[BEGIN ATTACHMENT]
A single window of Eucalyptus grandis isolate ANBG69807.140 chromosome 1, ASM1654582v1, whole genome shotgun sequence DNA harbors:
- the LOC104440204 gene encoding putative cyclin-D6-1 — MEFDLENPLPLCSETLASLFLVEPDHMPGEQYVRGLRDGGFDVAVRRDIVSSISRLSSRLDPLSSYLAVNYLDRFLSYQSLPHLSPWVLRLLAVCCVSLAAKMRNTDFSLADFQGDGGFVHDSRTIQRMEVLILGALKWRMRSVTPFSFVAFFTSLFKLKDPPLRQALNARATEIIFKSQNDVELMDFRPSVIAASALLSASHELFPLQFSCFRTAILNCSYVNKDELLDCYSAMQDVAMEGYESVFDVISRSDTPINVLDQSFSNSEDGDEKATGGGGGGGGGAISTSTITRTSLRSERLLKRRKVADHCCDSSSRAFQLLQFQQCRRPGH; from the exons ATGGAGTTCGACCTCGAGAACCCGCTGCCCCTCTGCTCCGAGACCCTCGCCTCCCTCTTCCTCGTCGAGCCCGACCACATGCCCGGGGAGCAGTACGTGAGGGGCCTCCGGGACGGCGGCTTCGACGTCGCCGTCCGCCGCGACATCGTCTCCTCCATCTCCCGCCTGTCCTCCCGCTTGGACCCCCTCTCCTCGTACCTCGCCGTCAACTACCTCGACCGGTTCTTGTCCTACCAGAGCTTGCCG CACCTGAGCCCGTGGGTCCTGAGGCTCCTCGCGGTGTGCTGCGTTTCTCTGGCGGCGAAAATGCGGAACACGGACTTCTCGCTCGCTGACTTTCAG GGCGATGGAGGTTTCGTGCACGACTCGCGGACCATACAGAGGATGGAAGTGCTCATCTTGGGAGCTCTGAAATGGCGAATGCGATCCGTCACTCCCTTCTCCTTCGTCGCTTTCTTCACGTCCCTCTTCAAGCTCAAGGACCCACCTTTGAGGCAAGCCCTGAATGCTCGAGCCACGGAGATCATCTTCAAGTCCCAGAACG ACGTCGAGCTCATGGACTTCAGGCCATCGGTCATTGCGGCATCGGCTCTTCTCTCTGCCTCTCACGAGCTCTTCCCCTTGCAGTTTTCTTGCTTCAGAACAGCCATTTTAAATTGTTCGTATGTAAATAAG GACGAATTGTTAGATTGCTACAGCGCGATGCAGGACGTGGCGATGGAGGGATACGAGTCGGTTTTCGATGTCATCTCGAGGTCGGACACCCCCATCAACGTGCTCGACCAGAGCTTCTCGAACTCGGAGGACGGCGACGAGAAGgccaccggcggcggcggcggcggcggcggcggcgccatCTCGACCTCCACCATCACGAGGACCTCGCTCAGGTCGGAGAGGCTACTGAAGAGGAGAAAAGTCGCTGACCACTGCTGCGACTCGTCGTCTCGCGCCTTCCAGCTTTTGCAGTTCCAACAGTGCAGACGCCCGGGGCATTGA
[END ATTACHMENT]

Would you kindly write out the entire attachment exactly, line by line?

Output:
A single window of Eucalyptus grandis isolate ANBG69807.140 chromosome 1, ASM1654582v1, whole genome shotgun sequence DNA harbors:
- the LOC104440204 gene encoding putative cyclin-D6-1 — MEFDLENPLPLCSETLASLFLVEPDHMPGEQYVRGLRDGGFDVAVRRDIVSSISRLSSRLDPLSSYLAVNYLDRFLSYQSLPHLSPWVLRLLAVCCVSLAAKMRNTDFSLADFQGDGGFVHDSRTIQRMEVLILGALKWRMRSVTPFSFVAFFTSLFKLKDPPLRQALNARATEIIFKSQNDVELMDFRPSVIAASALLSASHELFPLQFSCFRTAILNCSYVNKDELLDCYSAMQDVAMEGYESVFDVISRSDTPINVLDQSFSNSEDGDEKATGGGGGGGGGAISTSTITRTSLRSERLLKRRKVADHCCDSSSRAFQLLQFQQCRRPGH; from the exons ATGGAGTTCGACCTCGAGAACCCGCTGCCCCTCTGCTCCGAGACCCTCGCCTCCCTCTTCCTCGTCGAGCCCGACCACATGCCCGGGGAGCAGTACGTGAGGGGCCTCCGGGACGGCGGCTTCGACGTCGCCGTCCGCCGCGACATCGTCTCCTCCATCTCCCGCCTGTCCTCCCGCTTGGACCCCCTCTCCTCGTACCTCGCCGTCAACTACCTCGACCGGTTCTTGTCCTACCAGAGCTTGCCG CACCTGAGCCCGTGGGTCCTGAGGCTCCTCGCGGTGTGCTGCGTTTCTCTGGCGGCGAAAATGCGGAACACGGACTTCTCGCTCGCTGACTTTCAG GGCGATGGAGGTTTCGTGCACGACTCGCGGACCATACAGAGGATGGAAGTGCTCATCTTGGGAGCTCTGAAATGGCGAATGCGATCCGTCACTCCCTTCTCCTTCGTCGCTTTCTTCACGTCCCTCTTCAAGCTCAAGGACCCACCTTTGAGGCAAGCCCTGAATGCTCGAGCCACGGAGATCATCTTCAAGTCCCAGAACG ACGTCGAGCTCATGGACTTCAGGCCATCGGTCATTGCGGCATCGGCTCTTCTCTCTGCCTCTCACGAGCTCTTCCCCTTGCAGTTTTCTTGCTTCAGAACAGCCATTTTAAATTGTTCGTATGTAAATAAG GACGAATTGTTAGATTGCTACAGCGCGATGCAGGACGTGGCGATGGAGGGATACGAGTCGGTTTTCGATGTCATCTCGAGGTCGGACACCCCCATCAACGTGCTCGACCAGAGCTTCTCGAACTCGGAGGACGGCGACGAGAAGgccaccggcggcggcggcggcggcggcggcggcgccatCTCGACCTCCACCATCACGAGGACCTCGCTCAGGTCGGAGAGGCTACTGAAGAGGAGAAAAGTCGCTGACCACTGCTGCGACTCGTCGTCTCGCGCCTTCCAGCTTTTGCAGTTCCAACAGTGCAGACGCCCGGGGCATTGA